In nearby Nelsonville, Ohio, ACEnet also runs a 94,000-square-foot Business Center and Food Hub. The local produce, eggs, and meat making its way into kitchens like these is increasingly sourced from the Chesterhill Produce Auction. Many of the products coming out of these spaces then make their way to a robust, nearly 50-year-old farmers’ market held twice a week in downtown Athens. Others can be found on the shelves of grocers and the menus of eateries around the state.
Back at the auction, all goods are logged by a clerk and displayed in aggregate on the space’s main floor. Bidders—consumers, representatives of local institutions, restaurants, and business—surround the bounty. An auctioneer and his team move swiftly through the options—palettes filled with cucumbers, cabbage, beans, and other freshly grown food—offering a sale to the highest bidder who pays at a booth in the back of the building. Almost any quantity is for sale, from a single pound or pint up to an entire day’s supply.
Nationally, produce auctions have grown in recent decades as a mechanism for small and medium-sized growers from rural communities to reach wholesale buyers. There is minimal transportation, packaging, and marketing costs for growers at auction compared to some other retail outlets. However, there are risks too: The auction is absolute—meaning the seller agrees to sell everything regardless of price and some weeks are better than others. Also, by participating, producers agree to pay a small commission for the auction’s operating budget—last year, it was 16 percent.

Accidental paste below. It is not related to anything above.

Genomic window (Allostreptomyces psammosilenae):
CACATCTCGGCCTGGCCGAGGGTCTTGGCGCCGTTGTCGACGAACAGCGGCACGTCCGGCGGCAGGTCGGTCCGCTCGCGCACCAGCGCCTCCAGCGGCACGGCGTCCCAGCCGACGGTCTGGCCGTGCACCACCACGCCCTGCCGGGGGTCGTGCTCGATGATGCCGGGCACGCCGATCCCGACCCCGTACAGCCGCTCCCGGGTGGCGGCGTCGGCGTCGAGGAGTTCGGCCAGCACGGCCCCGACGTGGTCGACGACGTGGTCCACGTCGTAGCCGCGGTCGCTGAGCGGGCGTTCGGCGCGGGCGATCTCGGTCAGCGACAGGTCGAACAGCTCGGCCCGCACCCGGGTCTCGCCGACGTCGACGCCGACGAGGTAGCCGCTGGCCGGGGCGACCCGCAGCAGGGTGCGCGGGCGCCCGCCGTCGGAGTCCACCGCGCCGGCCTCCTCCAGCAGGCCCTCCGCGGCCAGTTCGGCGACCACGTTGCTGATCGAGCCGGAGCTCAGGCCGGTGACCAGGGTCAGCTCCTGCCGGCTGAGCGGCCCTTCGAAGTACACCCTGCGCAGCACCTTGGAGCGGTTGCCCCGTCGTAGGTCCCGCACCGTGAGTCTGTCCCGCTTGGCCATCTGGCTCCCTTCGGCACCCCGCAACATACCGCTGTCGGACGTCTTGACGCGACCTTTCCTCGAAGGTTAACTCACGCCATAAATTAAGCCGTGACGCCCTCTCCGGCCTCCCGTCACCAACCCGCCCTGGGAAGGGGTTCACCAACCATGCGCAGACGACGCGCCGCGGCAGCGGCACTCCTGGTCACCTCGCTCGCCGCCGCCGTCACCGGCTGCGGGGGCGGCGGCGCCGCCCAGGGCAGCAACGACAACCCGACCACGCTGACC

“Most produce auctions are in the millions [of dollars] because they have big communities they serve,” Redfern says about similar initiatives across Ohio and nearby states, many of which are centered in rural towns that lie between populous urban centers.
Redfern is a respected expert in the region. A graduate of nearby Hocking College and Ohio University, he’s devoted his career to agriculture and plant care, having spent the last 15 years at Rural Action and 20 years prior in the horticulture industry. Early in his career, he was a Peace Corps volunteer, helping to develop an agroforestry curriculum for a government agency in Kenya. On the board of several Ohio entities working to advance sustainable agriculture, Redfern has seen many a scenario for production in his state. However, in conversation, his optimism for the auction model is obvious and palpable.
Figures from Rural Action that plot the Chesterhill Produce Auction’s growth support Redfern’s confidence. In 2010, the auction netted $60,000 in sales; last year, that number rose to $305,000. In 2018, the auction included 190 sellers from Ohio as well as 6 counties in West Virginia. Redfern’s team reports that $1.7 million dollars have passed to the region’s farmers through the auction over the last 10 years.
“We’ve seen investment from some of our educational institutions that really want to make Farm to School work,” Schaller says later about growing institutional demand that is helping to grow the auction model.